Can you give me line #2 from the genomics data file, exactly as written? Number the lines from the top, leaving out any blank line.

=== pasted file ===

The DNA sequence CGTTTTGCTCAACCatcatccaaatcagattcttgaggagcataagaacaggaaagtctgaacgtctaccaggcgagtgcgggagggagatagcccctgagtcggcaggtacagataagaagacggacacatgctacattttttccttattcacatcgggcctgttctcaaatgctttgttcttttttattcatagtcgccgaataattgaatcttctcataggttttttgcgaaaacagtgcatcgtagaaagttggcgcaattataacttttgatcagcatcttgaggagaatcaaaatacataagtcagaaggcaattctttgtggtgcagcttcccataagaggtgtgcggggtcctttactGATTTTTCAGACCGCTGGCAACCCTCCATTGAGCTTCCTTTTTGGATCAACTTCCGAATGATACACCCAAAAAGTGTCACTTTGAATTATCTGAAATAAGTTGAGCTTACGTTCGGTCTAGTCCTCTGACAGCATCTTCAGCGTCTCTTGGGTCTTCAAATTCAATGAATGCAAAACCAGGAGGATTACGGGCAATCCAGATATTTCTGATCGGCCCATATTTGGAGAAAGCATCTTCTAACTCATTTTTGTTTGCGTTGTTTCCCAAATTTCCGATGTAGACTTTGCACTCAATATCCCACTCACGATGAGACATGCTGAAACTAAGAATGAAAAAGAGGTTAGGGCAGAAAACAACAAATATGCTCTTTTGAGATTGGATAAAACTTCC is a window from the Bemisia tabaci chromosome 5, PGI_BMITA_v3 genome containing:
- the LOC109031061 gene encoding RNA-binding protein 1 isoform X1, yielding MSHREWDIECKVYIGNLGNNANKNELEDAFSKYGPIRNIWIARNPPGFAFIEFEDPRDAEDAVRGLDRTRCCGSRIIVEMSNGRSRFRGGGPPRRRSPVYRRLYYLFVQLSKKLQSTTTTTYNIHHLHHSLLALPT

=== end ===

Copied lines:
- the LOC109031061 gene encoding RNA-binding protein 1 isoform X1, yielding MSHREWDIECKVYIGNLGNNANKNELEDAFSKYGPIRNIWIARNPPGFAFIEFEDPRDAEDAVRGLDRTRCCGSRIIVEMSNGRSRFRGGGPPRRRSPVYRRLYYLFVQLSKKLQSTTTTTYNIHHLHHSLLALPT